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China, U.S. talks adjourn

U.S. delegation leader Acting Undersecretary of Defense for Policy Pete Verga enters the US Embassy in Beijing on Wednesday morning
U.S. delegation leader Acting Undersecretary of Defense for Policy Pete Verga enters the US Embassy in Beijing on Wednesday morning  

In this story:

Secret agenda

Expecting tough questions

Human rights record

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BEIJING, China (CNN) -- Talks between a U.S. delegation and Chinese officials in Beijing concerning a military plane collision have adjourned after three hours.

Wednesday's meeting with Chinese officials failed to resolve the dispute over a grounded U.S. intelligence plane and future meetings are on hold, White House sources said.

Chinese news outlets reported another meeting was scheduled for Thursday, but U.S. sources say no meeting will be held until China is willing to discuss the return of the surveillance plane that made an emergency landing April 1 on China's Hainan Island.

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CNN's Jamie McIntyre reports on how and when U.S. reconnaissance flights are expected to resume near China

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New video released by the Pentagon shows a Chinese pilot flying so close to a U.S. plane his hand gestures are visible

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Analysts say the talks can be described as 'tough.' CNN's Rebecca MacKinnon reports

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Rebecca MacKinnon on the agenda, the mood, and the officials involved in the talks

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    The collision caused the death of a Chinese pilot and severely damaged an American EP-3 spy plane.

    A statement reportedly made by the head of the Chinese delegation says the United States is 'entirely' responsible for the incident.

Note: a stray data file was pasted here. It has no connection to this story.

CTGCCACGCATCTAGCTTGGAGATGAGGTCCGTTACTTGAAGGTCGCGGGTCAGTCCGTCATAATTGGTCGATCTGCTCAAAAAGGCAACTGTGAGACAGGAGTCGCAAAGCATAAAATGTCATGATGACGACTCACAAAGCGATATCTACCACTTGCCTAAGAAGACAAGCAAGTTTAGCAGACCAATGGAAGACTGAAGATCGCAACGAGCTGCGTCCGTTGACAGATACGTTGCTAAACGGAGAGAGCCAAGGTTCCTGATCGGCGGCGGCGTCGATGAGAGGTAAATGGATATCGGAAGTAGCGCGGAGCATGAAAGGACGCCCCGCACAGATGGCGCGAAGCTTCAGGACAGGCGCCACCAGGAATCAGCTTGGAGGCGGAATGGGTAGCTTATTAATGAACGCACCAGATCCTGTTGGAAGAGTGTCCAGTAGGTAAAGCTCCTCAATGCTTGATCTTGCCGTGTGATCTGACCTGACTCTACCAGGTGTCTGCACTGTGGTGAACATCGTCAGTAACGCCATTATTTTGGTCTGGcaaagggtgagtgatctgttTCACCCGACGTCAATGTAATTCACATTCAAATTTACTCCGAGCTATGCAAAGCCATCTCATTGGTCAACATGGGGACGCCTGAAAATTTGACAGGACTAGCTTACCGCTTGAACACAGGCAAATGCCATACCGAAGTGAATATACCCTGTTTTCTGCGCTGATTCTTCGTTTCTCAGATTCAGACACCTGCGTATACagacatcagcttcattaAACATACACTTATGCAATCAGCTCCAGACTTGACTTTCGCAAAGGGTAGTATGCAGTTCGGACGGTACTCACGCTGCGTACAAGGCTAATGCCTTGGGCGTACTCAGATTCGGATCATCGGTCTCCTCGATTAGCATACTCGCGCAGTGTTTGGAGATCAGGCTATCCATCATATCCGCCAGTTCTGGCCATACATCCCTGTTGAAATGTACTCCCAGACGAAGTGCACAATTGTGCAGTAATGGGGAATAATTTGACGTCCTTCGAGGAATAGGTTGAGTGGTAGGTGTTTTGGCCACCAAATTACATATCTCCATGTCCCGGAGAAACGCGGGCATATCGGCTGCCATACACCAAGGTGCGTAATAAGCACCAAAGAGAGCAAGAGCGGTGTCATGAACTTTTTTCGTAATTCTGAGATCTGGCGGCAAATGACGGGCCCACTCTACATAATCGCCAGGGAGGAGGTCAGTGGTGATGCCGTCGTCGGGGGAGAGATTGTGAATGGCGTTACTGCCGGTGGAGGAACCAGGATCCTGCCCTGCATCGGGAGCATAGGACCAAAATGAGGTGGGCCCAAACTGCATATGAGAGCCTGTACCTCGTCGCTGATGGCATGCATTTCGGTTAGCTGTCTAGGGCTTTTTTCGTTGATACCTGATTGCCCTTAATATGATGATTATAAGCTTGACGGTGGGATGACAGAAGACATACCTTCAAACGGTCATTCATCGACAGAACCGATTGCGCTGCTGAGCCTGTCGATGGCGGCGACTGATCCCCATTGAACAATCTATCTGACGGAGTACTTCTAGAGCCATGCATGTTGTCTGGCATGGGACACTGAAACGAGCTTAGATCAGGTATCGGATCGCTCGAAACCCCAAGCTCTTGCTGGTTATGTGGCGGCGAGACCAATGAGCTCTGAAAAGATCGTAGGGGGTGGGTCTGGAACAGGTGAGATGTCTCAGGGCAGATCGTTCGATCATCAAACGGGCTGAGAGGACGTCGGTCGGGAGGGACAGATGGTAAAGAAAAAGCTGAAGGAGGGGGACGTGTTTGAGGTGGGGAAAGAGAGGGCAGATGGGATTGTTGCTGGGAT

The official Xinhua news agency released a statement reportedly made during the talks by the head of the Chinese delegation, Lu Shumin, appropriating blame on the U.S. for the collision.

    "The Chinese side has sufficient evidence that the responsibility for the collision lies entirely with the U.S. side," Xinhua quoted Lu as saying.

    "Statements and so called evidence presented by the U.S. over the past few days are completely groundless."

    At the end of the meeting, the U.S. delegation left without making a statement and are refusing to characterize the talks.

    Secret agenda

    While it is unclear what was discussed, going into the meeting there appeared to be little common ground.

    The U.S. is demanding that its EP-3 spy plane, still sitting on an airfield on Hainan Island, is returned as soon as possible, while China insists that the U.S. halts all surveillance flights near Chinese air space.

    The U.S. has said publicly it has no intention of doing so.

    It is difficult to say how long this round of meetings will go on and neither side is yet to make public their expectations on when the talks would end.

    However, Western diplomats told CNN that a sudden turnaround or a change in either side's position is unlikely.

    They say there are major differences and say the Chinese have fairly serious reasons why they feel they cannot compromise politically.

    Talks began at 3 p.m. Beijing time Wednesday (3 a.m. ET) at the Foreign Ministry.

    The U.S. negotiating team includes a deputy undersecretary of defense, the director of the State Department's Office of Chinese and Mongolian Affairs, a military attaché and adviser from the U.S. Embassy, and Navy officials including a rear admiral.